Wednesday, 18 May 2011

Of ants and men.

There are many fungi, and some worms, that infect insects and take over their brains. It's not just insects. There is a parasite that can force a snail to expose itself to danger and make it flash its eyestalks so a bird will easily find and eat it. The parasite needs to move into a bird for the next stage of its life cycle and rather than leave it to chance, it actually takes control of the snail's physiology. Pretty impressive for something that has no brain of its own.

I wonder if there is one that makes people become politicians. But then that would assume a politician has a brain, of which there is scant evidence anywhere in the world.

Here's an interesting story. It's in a UK newspaper (well, more of a hack-rag but they do have some interesting things sometimes) and includes a video that could have come straight from the set of an alien-style movie, but it's real. I hope the article is available outside the UK or this whole post is going to look pretty silly.

Once you've been horrified at what a lowly fungus can do to a much more complex organism, consider something else. Consider the narrator. He's not just some reporter reading a script, he's a well-known nature expert and he didn't get to know as much as he does by having the attention span of a caffeine-laden fruit fly. In-depth study of anything needs concentration and application. That's how you make progress.

How confident would you be crossing a bridge built by Insanity Prawn Boy? How happy would you be in a skyscraper designed by Cornholio? 'Not very' is the answer I'd expect there. (You can find them on YouTube if you haven't met them before. Insanity Prawn Boy is in a series called 'On the Moon' and Cornholio is from 'Beavis and Butthead').

So you would think, faced with a class full of children who struggle to read something engrossing like Shakespeare's 'The Tempest' and can't hold interest in any book for more than a hundred pages, you'd want to do something about it. These are future bridge-builders and architects and doctors and okay, a lot of them are future supermarket-trolley-collectors and some won't even be much good at that but even so. Some will progress into life-critical jobs and we really need those people to be paying attention.

The solution proposed is to take away the hard stuff and put the whole class back on 'Janet and John' books. What is the point? As an ex-lecturer, I despair. I used to teach people who had reached physical, if not always mental adulthood and I would not compromise. I was teaching B.Sc. and if you were not able to keep up, then you weren't B.Sc. material. Try HND. A perfectly respectable qualification which I also taught, but biased more towards practical application rather than head-filling theory.

In those days, the B.Sc students were expected to go on to be scientists and the HND students would be technicians. Now it's seen as some kind of failure to become a technician. I don't see why. Scientists cannot function without technicians. The scientist comes up with the idea but the technician knows how to work the machinery and knows how to fix it when it (inevitably) goes wrong. They are two parts of the same thing and one part struggles when the other is missing.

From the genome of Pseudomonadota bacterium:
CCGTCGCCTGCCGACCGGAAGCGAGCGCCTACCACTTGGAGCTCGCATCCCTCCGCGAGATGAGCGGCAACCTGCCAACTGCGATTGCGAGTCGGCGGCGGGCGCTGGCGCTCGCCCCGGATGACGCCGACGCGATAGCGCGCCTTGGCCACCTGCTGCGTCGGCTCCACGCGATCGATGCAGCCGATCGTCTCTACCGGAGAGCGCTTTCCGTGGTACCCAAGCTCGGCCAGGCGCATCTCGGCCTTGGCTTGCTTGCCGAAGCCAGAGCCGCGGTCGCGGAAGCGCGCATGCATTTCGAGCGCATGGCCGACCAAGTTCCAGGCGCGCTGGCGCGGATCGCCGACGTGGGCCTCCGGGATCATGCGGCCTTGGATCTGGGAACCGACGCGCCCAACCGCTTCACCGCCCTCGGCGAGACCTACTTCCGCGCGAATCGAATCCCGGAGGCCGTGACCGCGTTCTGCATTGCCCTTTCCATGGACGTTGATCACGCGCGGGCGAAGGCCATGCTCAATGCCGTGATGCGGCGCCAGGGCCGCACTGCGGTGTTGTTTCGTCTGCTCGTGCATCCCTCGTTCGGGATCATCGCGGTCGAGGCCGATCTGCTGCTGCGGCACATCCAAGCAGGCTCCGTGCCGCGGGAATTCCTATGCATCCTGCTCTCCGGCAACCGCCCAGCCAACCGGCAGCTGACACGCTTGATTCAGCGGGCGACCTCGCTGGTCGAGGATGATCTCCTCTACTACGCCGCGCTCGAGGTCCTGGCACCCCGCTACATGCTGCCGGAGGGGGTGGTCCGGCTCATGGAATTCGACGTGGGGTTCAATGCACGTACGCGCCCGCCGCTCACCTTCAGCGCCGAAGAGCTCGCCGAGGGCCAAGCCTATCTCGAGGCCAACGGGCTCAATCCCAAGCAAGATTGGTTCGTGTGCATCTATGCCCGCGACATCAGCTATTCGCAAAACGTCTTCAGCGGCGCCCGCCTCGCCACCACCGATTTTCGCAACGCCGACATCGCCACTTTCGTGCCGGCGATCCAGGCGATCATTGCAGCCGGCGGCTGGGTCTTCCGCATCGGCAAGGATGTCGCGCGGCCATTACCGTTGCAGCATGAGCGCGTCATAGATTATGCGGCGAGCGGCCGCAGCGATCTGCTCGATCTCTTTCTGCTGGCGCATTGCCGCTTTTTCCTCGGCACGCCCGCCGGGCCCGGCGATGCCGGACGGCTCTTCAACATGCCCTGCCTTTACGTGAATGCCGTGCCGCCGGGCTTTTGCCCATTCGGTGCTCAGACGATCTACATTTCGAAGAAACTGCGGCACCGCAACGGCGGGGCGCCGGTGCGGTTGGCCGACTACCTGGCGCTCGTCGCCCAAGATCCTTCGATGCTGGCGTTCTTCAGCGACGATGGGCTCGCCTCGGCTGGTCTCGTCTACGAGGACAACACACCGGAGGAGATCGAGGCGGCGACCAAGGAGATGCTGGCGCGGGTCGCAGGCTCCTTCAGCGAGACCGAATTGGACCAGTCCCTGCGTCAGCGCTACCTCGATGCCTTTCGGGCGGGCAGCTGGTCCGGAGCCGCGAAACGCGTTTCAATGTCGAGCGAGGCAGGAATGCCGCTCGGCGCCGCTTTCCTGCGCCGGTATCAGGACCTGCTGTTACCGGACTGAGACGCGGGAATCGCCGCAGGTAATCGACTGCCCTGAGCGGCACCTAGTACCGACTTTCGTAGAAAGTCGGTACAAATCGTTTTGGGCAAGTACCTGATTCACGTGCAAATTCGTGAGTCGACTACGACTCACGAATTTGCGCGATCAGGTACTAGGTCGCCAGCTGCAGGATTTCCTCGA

You can take it to any level. Sure, the big architect can design a town but someone has to sweep those streets or it'll be a pigsty within weeks. A world full of architects and no street-sweepers is going to be a very unpleasant place to live. Just close your eyes for a moment and imagine what it would be like if nobody wanted to work on sewage disposal.

The current rubbish about 'no child left behind' ensures we will one day see buildings created by people who have learned the first hundred pages of a five-thousand-page series on safe building design. Old houses will soar in value. New ones won't be worth the number on the door.

It's simple. Some people are attuned to literature and some are not. Some people rave about Homer's Iliad and I found it the dullest block of print I have ever seen. Some dismiss the Gormenghast trilogy as the product of a swivel-eyed lunatic (which is fair enough) and I thought it was great. People are different and that applies right from birth.

This is not eugenics. Eugenics is a ridiculous concept that seeks to only breed the brightest and best of humanity and to cull the rest. Yeah. Great. So who sweeps the streets? Who deals with sewage? Who collects the trolleys in the supermarket - in fact, who works in the supermarket at all? Who works in the farms and factories that supply the supermarkets? Eugenics does not lead to Utopia, it can only lead to a Hell in which everyone has great ideas and nobody ever does anything about them.

That is not what the current system is creating. We are creating a generation of trolley-collectors because anyone who looks as if they might be better than Dim Jim in the corner is branded 'elitist' and denied the deep education they could cope with.

It is not wrong to teach the able to the best of their ability. It is neither wrong nor shameful to take a career as a sewer operative or a bin collector or a bus driver or a street sweeper. Civilisation needs all of them. It might be fashionable to tell children that growing up to be a grave digger is beneath them but someone has to do it. It is an essential job and one which, sooner or later, we would all like to have done by a professional. Not by some blundering idiot with five degrees and a professorship but who doesn't know one end of a shovel from the other.